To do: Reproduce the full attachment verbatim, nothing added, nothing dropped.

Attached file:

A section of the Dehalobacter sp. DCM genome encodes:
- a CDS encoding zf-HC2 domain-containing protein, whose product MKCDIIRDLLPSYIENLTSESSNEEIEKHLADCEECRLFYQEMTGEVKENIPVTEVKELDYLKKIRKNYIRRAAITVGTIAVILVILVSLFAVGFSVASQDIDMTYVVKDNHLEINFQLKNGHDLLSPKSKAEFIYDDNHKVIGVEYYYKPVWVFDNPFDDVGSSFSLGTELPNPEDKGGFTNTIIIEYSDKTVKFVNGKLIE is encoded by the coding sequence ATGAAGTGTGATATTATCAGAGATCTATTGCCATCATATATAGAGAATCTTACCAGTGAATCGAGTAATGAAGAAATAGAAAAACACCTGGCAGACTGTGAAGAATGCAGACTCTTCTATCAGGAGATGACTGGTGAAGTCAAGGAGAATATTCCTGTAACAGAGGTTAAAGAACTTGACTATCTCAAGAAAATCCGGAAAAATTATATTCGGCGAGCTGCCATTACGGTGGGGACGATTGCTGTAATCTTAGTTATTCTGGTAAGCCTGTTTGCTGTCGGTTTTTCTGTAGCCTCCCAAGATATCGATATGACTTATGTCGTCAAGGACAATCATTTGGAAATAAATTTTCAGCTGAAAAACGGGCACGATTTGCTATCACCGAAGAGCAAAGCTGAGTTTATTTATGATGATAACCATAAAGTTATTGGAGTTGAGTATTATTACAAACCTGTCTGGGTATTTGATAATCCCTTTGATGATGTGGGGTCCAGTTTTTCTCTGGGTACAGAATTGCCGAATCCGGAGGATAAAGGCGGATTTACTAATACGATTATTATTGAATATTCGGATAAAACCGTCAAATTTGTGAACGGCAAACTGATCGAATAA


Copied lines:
A section of the Dehalobacter sp. DCM genome encodes:
- a CDS encoding zf-HC2 domain-containing protein, whose product MKCDIIRDLLPSYIENLTSESSNEEIEKHLADCEECRLFYQEMTGEVKENIPVTEVKELDYLKKIRKNYIRRAAITVGTIAVILVILVSLFAVGFSVASQDIDMTYVVKDNHLEINFQLKNGHDLLSPKSKAEFIYDDNHKVIGVEYYYKPVWVFDNPFDDVGSSFSLGTELPNPEDKGGFTNTIIIEYSDKTVKFVNGKLIE is encoded by the coding sequence ATGAAGTGTGATATTATCAGAGATCTATTGCCATCATATATAGAGAATCTTACCAGTGAATCGAGTAATGAAGAAATAGAAAAACACCTGGCAGACTGTGAAGAATGCAGACTCTTCTATCAGGAGATGACTGGTGAAGTCAAGGAGAATATTCCTGTAACAGAGGTTAAAGAACTTGACTATCTCAAGAAAATCCGGAAAAATTATATTCGGCGAGCTGCCATTACGGTGGGGACGATTGCTGTAATCTTAGTTATTCTGGTAAGCCTGTTTGCTGTCGGTTTTTCTGTAGCCTCCCAAGATATCGATATGACTTATGTCGTCAAGGACAATCATTTGGAAATAAATTTTCAGCTGAAAAACGGGCACGATTTGCTATCACCGAAGAGCAAAGCTGAGTTTATTTATGATGATAACCATAAAGTTATTGGAGTTGAGTATTATTACAAACCTGTCTGGGTATTTGATAATCCCTTTGATGATGTGGGGTCCAGTTTTTCTCTGGGTACAGAATTGCCGAATCCGGAGGATAAAGGCGGATTTACTAATACGATTATTATTGAATATTCGGATAAAACCGTCAAATTTGTGAACGGCAAACTGATCGAATAA